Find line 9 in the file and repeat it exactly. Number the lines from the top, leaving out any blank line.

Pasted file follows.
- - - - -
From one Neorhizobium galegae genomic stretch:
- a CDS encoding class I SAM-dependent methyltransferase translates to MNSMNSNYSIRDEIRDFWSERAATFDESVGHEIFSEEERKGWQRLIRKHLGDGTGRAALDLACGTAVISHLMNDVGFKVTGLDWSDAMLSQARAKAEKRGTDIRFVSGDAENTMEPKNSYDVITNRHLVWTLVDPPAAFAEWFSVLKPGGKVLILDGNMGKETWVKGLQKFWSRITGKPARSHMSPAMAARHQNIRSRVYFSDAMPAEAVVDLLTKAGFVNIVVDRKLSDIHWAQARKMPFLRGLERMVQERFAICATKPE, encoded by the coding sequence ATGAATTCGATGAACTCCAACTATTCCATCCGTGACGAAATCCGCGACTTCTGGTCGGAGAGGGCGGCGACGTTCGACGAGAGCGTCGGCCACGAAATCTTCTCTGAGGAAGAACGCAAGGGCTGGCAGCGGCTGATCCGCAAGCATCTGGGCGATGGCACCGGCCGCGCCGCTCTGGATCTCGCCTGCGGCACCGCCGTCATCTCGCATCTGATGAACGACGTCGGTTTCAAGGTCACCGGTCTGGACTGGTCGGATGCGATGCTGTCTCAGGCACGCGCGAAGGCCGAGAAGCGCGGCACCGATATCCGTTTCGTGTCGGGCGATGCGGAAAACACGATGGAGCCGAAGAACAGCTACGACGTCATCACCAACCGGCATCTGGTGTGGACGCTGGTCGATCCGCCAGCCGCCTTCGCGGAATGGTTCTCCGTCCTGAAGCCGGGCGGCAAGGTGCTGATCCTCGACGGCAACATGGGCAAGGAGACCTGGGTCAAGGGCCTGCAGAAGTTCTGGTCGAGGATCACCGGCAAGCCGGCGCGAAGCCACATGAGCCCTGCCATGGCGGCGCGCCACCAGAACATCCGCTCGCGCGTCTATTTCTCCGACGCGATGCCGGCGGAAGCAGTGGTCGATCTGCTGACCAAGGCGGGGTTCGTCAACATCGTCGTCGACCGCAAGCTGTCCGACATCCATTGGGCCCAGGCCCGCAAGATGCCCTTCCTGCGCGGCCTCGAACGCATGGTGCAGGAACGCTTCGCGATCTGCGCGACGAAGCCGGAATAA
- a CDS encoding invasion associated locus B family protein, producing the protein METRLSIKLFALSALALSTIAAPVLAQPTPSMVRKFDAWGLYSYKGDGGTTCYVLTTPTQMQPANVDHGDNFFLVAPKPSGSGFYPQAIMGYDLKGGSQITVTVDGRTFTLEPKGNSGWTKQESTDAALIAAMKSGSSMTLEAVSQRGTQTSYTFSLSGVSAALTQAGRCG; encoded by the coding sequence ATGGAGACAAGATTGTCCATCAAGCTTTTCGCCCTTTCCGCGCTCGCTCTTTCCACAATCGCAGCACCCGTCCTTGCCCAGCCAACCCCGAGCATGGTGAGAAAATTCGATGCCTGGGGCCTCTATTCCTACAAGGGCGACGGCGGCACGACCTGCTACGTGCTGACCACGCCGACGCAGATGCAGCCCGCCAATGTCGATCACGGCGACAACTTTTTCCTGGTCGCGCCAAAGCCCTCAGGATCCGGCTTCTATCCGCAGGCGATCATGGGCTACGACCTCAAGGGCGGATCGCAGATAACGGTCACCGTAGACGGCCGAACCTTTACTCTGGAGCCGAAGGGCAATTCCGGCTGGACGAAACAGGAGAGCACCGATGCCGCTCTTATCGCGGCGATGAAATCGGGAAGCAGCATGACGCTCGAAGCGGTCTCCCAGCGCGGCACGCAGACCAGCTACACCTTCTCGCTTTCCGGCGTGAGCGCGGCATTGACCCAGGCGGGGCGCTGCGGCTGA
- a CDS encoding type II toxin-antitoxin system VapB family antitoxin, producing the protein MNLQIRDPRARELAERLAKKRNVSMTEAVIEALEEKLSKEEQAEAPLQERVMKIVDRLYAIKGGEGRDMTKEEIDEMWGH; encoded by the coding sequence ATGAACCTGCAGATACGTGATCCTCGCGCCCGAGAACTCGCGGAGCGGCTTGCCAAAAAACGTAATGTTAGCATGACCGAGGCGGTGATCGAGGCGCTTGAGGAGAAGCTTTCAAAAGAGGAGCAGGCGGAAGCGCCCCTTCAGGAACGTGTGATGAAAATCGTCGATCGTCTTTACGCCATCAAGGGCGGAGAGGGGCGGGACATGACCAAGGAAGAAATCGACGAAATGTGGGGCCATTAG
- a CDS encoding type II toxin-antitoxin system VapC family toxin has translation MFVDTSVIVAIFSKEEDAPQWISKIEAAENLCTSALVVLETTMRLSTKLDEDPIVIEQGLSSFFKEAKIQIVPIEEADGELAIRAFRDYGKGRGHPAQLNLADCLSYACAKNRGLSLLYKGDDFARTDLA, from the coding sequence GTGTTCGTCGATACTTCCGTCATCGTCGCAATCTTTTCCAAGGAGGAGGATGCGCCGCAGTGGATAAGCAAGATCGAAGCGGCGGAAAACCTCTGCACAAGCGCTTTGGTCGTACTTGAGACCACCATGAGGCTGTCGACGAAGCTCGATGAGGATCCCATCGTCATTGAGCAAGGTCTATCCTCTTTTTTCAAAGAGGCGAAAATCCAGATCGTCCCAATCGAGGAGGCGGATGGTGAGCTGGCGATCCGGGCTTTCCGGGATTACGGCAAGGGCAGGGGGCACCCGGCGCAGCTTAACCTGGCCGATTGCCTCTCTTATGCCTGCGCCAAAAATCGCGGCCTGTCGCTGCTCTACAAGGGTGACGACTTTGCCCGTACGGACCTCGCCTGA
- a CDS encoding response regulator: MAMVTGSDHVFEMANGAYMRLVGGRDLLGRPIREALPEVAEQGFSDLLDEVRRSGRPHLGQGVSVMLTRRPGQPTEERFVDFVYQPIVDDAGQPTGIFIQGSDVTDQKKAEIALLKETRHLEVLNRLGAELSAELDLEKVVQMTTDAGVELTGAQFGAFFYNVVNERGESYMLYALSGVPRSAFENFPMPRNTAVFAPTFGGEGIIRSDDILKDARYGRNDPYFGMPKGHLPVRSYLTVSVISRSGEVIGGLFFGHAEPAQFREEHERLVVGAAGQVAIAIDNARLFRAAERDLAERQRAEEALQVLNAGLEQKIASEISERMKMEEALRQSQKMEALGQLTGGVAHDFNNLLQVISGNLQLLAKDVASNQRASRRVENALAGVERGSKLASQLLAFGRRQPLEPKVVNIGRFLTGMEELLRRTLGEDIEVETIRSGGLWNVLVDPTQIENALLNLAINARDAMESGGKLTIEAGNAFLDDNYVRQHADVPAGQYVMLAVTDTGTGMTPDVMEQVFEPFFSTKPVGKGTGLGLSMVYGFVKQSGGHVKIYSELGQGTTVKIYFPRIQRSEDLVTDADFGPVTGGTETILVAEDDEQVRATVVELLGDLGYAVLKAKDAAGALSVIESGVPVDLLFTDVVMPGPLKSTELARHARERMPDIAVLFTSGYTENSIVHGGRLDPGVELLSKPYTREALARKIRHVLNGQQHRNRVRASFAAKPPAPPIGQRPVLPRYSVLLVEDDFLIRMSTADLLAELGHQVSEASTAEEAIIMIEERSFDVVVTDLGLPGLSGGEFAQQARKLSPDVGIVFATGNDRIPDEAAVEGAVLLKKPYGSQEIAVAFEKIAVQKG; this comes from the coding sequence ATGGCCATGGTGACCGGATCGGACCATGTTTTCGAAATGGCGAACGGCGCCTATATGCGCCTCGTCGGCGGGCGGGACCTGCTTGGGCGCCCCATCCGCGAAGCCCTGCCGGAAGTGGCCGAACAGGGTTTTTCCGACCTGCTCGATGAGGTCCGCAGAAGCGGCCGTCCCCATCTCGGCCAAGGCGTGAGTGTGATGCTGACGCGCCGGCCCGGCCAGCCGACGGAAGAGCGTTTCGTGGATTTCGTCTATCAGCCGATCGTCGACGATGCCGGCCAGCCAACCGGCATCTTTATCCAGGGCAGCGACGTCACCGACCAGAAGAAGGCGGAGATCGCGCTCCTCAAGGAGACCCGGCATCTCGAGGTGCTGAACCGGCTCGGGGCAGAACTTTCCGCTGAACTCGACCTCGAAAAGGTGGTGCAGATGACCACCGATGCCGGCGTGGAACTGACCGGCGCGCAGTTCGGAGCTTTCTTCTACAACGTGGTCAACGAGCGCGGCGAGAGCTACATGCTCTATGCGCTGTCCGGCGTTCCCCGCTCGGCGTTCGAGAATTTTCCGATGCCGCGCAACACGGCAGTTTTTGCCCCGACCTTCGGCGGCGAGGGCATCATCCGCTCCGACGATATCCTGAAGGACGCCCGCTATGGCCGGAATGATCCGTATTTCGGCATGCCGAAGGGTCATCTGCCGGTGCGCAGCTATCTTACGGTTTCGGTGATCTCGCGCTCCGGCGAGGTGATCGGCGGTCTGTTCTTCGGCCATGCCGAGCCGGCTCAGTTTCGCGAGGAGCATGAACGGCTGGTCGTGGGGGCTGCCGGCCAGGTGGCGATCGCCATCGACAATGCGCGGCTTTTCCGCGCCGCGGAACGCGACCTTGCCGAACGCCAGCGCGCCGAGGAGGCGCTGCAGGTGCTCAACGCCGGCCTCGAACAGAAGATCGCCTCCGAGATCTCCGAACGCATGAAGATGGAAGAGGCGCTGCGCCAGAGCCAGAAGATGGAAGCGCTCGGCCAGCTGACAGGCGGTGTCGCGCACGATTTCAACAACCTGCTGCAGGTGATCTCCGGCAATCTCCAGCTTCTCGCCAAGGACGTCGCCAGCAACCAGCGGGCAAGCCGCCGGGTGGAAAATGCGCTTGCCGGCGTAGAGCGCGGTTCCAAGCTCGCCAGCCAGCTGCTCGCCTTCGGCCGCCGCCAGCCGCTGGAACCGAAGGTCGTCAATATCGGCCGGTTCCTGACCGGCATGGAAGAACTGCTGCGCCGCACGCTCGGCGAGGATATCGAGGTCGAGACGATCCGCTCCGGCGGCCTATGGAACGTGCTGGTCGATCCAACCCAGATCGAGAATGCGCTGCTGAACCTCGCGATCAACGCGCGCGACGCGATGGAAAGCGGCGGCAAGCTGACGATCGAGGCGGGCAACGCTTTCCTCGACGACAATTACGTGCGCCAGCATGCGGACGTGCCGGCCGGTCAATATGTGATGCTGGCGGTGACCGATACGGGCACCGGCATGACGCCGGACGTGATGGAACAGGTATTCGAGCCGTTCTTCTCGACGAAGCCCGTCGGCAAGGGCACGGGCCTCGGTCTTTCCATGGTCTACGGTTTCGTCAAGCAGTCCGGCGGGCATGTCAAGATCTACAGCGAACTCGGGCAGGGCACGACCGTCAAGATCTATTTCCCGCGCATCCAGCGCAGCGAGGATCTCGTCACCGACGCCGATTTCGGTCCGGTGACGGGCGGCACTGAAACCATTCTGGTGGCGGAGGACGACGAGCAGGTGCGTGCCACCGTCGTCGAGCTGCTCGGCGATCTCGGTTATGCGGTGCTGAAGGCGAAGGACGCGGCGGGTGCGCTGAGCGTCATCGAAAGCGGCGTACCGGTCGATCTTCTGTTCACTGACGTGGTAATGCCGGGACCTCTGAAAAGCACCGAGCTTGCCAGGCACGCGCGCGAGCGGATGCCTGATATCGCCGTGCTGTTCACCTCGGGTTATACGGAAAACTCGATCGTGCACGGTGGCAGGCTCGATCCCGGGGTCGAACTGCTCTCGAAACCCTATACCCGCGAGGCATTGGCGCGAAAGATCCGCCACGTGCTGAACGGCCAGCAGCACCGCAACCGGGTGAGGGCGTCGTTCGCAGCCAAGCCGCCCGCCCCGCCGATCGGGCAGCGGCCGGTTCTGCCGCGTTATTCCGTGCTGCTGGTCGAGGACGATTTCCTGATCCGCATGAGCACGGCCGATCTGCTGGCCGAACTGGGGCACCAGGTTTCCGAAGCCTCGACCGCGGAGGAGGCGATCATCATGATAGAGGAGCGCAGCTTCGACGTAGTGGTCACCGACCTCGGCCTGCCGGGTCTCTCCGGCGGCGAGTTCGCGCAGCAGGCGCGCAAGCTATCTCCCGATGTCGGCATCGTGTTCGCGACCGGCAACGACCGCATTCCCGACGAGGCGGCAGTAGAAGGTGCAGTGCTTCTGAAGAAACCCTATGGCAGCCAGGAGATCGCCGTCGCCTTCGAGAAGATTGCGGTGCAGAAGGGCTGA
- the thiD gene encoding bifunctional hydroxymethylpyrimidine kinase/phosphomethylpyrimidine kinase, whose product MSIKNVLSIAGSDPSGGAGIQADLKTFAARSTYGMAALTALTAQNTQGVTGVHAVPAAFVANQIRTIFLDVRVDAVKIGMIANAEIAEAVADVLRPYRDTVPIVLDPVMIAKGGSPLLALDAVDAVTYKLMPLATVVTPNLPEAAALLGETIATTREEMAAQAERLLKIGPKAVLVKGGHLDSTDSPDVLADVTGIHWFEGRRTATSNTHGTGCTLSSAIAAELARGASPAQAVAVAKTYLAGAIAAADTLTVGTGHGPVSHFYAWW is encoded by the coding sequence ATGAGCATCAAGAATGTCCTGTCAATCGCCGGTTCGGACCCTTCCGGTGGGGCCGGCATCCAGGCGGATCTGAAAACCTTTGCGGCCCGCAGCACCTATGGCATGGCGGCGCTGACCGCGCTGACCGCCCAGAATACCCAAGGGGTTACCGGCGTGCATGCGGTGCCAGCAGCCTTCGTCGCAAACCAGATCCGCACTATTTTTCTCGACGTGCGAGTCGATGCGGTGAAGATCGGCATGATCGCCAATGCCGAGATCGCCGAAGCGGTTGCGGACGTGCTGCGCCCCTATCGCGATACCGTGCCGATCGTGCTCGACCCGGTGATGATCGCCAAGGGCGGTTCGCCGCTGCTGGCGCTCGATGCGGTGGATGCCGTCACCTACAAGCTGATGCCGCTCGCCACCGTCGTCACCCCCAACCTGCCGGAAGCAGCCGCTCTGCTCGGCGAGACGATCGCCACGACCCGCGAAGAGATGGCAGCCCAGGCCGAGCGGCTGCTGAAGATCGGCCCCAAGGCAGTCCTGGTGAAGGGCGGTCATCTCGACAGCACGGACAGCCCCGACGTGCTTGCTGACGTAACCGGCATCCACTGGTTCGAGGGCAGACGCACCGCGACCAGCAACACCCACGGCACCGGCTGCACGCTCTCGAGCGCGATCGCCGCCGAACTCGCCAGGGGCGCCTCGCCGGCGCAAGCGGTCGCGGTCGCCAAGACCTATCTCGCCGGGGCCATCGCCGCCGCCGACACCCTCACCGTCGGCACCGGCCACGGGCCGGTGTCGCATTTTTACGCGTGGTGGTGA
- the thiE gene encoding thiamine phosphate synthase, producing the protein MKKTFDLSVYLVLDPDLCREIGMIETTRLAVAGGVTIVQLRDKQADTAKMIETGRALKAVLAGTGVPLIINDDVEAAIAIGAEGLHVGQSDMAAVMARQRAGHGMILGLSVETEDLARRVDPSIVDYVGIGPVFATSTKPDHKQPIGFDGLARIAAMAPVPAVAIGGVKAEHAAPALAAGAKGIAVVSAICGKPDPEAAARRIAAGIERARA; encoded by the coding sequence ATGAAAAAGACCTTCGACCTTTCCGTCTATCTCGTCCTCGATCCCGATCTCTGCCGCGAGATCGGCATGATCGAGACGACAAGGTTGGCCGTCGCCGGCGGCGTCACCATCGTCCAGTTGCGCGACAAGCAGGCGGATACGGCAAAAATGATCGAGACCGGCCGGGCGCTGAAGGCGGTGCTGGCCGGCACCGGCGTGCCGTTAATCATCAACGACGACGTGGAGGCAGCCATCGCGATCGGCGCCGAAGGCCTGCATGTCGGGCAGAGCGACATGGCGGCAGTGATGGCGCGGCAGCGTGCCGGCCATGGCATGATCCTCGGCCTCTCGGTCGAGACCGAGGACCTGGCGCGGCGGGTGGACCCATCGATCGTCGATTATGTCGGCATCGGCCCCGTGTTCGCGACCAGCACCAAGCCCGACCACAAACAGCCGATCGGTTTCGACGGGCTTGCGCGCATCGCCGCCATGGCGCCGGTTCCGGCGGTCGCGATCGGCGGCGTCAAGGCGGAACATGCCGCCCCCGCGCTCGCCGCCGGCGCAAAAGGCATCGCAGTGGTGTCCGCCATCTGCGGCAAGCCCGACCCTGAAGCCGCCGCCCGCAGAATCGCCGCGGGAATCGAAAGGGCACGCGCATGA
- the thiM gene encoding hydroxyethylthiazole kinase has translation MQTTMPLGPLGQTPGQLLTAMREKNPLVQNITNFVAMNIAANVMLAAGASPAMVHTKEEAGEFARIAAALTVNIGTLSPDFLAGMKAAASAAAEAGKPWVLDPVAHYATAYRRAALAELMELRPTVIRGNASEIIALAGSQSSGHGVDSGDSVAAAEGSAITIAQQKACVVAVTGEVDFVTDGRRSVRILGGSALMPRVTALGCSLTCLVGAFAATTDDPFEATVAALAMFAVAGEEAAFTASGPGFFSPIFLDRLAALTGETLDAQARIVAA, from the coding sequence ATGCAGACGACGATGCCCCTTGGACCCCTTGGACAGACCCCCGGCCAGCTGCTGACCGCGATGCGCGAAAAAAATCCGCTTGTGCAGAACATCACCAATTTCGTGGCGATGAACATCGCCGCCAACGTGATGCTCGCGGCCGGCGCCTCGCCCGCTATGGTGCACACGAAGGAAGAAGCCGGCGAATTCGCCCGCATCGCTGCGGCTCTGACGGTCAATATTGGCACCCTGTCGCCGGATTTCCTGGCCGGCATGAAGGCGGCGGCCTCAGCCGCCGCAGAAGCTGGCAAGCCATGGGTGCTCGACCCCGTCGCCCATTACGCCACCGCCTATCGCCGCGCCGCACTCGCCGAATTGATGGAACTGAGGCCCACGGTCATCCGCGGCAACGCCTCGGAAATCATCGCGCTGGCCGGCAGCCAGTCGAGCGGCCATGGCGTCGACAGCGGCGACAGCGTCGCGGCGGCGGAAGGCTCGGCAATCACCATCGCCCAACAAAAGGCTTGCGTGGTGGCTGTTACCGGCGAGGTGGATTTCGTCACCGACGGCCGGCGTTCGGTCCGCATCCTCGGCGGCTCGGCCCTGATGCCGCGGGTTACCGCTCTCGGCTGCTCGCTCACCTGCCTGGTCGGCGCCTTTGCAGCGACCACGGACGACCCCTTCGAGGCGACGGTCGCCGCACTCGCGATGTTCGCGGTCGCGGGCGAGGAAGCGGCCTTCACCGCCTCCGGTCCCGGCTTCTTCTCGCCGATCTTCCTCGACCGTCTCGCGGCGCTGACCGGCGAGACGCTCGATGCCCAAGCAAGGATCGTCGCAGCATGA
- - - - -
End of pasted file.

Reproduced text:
- the thiM gene encoding hydroxyethylthiazole kinase has translation MQTTMPLGPLGQTPGQLLTAMREKNPLVQNITNFVAMNIAANVMLAAGASPAMVHTKEEAGEFARIAAALTVNIGTLSPDFLAGMKAAASAAAEAGKPWVLDPVAHYATAYRRAALAELMELRPTVIRGNASEIIALAGSQSSGHGVDSGDSVAAAEGSAITIAQQKACVVAVTGEVDFVTDGRRSVRILGGSALMPRVTALGCSLTCLVGAFAATTDDPFEATVAALAMFAVAGEEAAFTASGPGFFSPIFLDRLAALTGETLDAQARIVAA, from the coding sequence ATGCAGACGACGATGCCCCTTGGACCCCTTGGACAGACCCCCGGCCAGCTGCTGACCGCGATGCGCGAAAAAAATCCGCTTGTGCAGAACATCACCAATTTCGTGGCGATGAACATCGCCGCCAACGTGATGCTCGCGGCCGGCGCCTCGCCCGCTATGGTGCACACGAAGGAAGAAGCCGGCGAATTCGCCCGCATCGCTGCGGCTCTGACGGTCAATATTGGCACCCTGTCGCCGGATTTCCTGGCCGGCATGAAGGCGGCGGCCTCAGCCGCCGCAGAAGCTGGCAAGCCATGGGTGCTCGACCCCGTCGCCCATTACGCCACCGCCTATCGCCGCGCCGCACTCGCCGAATTGATGGAACTGAGGCCCACGGTCATCCGCGGCAACGCCTCGGAAATCATCGCGCTGGCCGGCAGCCAGTCGAGCGGCCATGGCGTCGACAGCGGCGACAGCGTCGCGGCGGCGGAAGGCTCGGCAATCACCATCGCCCAACAAAAGGCTTGCGTGGTGGCTGTTACCGGCGAGGTGGATTTCGTCACCGACGGCCGGCGTTCGGTCCGCATCCTCGGCGGCTCGGCCCTGATGCCGCGGGTTACCGCTCTCGGCTGCTCGCTCACCTGCCTGGTCGGCGCCTTTGCAGCGACCACGGACGACCCCTTCGAGGCGACGGTCGCCGCACTCGCGATGTTCGCGGTCGCGGGCGAGGAAGCGGCCTTCACCGCCTCCGGTCCCGGCTTCTTCTCGCCGATCTTCCTCGACCGTCTCGCGGCGCTGACCGGCGAGACGCTCGATGCCCAAGCAAGGATCGTCGCAGCATGA